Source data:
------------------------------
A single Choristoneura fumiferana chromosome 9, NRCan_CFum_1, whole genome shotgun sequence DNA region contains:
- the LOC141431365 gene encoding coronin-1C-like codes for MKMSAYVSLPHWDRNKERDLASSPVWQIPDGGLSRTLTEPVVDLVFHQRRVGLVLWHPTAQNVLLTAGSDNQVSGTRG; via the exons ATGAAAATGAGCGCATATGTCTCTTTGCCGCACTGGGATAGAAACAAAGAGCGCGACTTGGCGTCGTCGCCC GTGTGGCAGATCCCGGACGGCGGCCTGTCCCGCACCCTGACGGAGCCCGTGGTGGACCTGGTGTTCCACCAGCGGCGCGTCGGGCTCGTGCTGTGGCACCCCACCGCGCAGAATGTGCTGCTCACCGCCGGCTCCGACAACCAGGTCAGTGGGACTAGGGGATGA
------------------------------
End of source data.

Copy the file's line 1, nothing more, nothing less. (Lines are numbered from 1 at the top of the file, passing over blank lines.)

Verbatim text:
A single Choristoneura fumiferana chromosome 9, NRCan_CFum_1, whole genome shotgun sequence DNA region contains: